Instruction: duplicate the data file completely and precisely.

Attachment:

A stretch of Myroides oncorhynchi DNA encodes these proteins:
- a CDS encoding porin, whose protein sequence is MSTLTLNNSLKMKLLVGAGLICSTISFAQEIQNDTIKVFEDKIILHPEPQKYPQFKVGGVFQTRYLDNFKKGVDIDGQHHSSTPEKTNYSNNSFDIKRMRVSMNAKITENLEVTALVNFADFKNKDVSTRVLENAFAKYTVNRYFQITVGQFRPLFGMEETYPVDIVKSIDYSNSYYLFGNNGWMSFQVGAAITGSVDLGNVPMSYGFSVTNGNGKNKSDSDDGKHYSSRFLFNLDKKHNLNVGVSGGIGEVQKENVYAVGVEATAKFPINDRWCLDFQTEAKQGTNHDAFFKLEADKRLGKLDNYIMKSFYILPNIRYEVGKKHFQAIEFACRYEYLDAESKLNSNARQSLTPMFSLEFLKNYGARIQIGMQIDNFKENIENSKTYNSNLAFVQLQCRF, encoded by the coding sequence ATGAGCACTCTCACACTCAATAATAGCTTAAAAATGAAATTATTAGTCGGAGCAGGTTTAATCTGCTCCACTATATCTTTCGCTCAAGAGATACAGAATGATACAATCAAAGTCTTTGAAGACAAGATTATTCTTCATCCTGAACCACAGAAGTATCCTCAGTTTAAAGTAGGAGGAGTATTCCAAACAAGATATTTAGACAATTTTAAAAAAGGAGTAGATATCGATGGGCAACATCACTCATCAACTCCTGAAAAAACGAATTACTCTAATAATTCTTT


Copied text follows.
A stretch of Myroides oncorhynchi DNA encodes these proteins:
- a CDS encoding porin, whose protein sequence is MSTLTLNNSLKMKLLVGAGLICSTISFAQEIQNDTIKVFEDKIILHPEPQKYPQFKVGGVFQTRYLDNFKKGVDIDGQHHSSTPEKTNYSNNSFDIKRMRVSMNAKITENLEVTALVNFADFKNKDVSTRVLENAFAKYTVNRYFQITVGQFRPLFGMEETYPVDIVKSIDYSNSYYLFGNNGWMSFQVGAAITGSVDLGNVPMSYGFSVTNGNGKNKSDSDDGKHYSSRFLFNLDKKHNLNVGVSGGIGEVQKENVYAVGVEATAKFPINDRWCLDFQTEAKQGTNHDAFFKLEADKRLGKLDNYIMKSFYILPNIRYEVGKKHFQAIEFACRYEYLDAESKLNSNARQSLTPMFSLEFLKNYGARIQIGMQIDNFKENIENSKTYNSNLAFVQLQCRF, encoded by the coding sequence ATGAGCACTCTCACACTCAATAATAGCTTAAAAATGAAATTATTAGTCGGAGCAGGTTTAATCTGCTCCACTATATCTTTCGCTCAAGAGATACAGAATGATACAATCAAAGTCTTTGAAGACAAGATTATTCTTCATCCTGAACCACAGAAGTATCCTCAGTTTAAAGTAGGAGGAGTATTCCAAACAAGATATTTAGACAATTTTAAAAAAGGAGTAGATATCGATGGGCAACATCACTCATCAACTCCTGAAAAAACGAATTACTCTAATAATTCTTT